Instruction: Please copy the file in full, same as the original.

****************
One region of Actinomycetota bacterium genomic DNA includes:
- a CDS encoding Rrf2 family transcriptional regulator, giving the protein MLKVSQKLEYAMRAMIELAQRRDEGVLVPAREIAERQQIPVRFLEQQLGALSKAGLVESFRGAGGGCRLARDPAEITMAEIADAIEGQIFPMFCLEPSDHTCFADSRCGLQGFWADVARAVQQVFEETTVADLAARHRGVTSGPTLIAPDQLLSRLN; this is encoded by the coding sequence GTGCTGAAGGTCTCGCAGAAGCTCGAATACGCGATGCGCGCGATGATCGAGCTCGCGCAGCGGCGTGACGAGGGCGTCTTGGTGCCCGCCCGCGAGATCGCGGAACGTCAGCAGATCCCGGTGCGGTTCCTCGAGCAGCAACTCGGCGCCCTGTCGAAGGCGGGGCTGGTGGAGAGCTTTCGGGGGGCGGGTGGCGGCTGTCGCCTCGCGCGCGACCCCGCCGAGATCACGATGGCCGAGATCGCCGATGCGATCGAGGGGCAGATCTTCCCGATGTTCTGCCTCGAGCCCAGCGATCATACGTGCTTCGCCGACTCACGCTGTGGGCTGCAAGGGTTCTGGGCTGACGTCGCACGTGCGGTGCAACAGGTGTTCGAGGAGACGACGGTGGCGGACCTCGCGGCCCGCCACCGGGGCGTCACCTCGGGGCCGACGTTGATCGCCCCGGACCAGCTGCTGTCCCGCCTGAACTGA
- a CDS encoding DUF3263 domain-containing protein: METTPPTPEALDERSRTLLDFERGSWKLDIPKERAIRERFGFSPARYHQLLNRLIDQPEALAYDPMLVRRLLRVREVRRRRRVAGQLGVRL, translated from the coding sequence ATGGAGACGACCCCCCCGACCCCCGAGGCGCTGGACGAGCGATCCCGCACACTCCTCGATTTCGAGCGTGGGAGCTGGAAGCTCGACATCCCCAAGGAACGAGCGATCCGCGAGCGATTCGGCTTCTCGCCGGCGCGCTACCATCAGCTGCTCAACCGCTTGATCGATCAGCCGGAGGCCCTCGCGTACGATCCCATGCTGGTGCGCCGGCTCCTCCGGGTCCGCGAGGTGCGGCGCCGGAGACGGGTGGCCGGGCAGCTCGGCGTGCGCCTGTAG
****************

One region of Actinomycetota bacterium genomic DNA includes:
- a CDS encoding Rrf2 family transcriptional regulator, giving the protein MLKVSQKLEYAMRAMIELAQRRDEGVLVPAREIAERQQIPVRFLEQQLGALSKAGLVESFRGAGGGCRLARDPAEITMAEIADAIEGQIFPMFCLEPSDHTCFADSRCGLQGFWADVARAVQQVFEETTVADLAARHRGVTSGPTLIAPDQLLSRLN; this is encoded by the coding sequence GTGCTGAAGGTCTCGCAGAAGCTCGAATACGCGATGCGCGCGATGATCGAGCTCGCGCAGCGGCGTGACGAGGGCGTCTTGGTGCCCGCCCGCGAGATCGCGGAACGTCAGCAGATCCCGGTGCGGTTCCTCGAGCAGCAACTCGGCGCCCTGTCGAAGGCGGGGCTGGTGGAGAGCTTTCGGGGGGCGGGTGGCGGCTGTCGCCTCGCGCGCGACCCCGCCGAGATCACGATGGCCGAGATCGCCGATGCGATCGAGGGGCAGATCTTCCCGATGTTCTGCCTCGAGCCCAGCGATCATACGTGCTTCGCCGACTCACGCTGTGGGCTGCAAGGGTTCTGGGCTGACGTCGCACGTGCGGTGCAACAGGTGTTCGAGGAGACGACGGTGGCGGACCTCGCGGCCCGCCACCGGGGCGTCACCTCGGGGCCGACGTTGATCGCCCCGGACCAGCTGCTGTCCCGCCTGAACTGA
- a CDS encoding DUF3263 domain-containing protein: METTPPTPEALDERSRTLLDFERGSWKLDIPKERAIRERFGFSPARYHQLLNRLIDQPEALAYDPMLVRRLLRVREVRRRRRVAGQLGVRL, translated from the coding sequence ATGGAGACGACCCCCCCGACCCCCGAGGCGCTGGACGAGCGATCCCGCACACTCCTCGATTTCGAGCGTGGGAGCTGGAAGCTCGACATCCCCAAGGAACGAGCGATCCGCGAGCGATTCGGCTTCTCGCCGGCGCGCTACCATCAGCTGCTCAACCGCTTGATCGATCAGCCGGAGGCCCTCGCGTACGATCCCATGCTGGTGCGCCGGCTCCTCCGGGTCCGCGAGGTGCGGCGCCGGAGACGGGTGGCCGGGCAGCTCGGCGTGCGCCTGTAG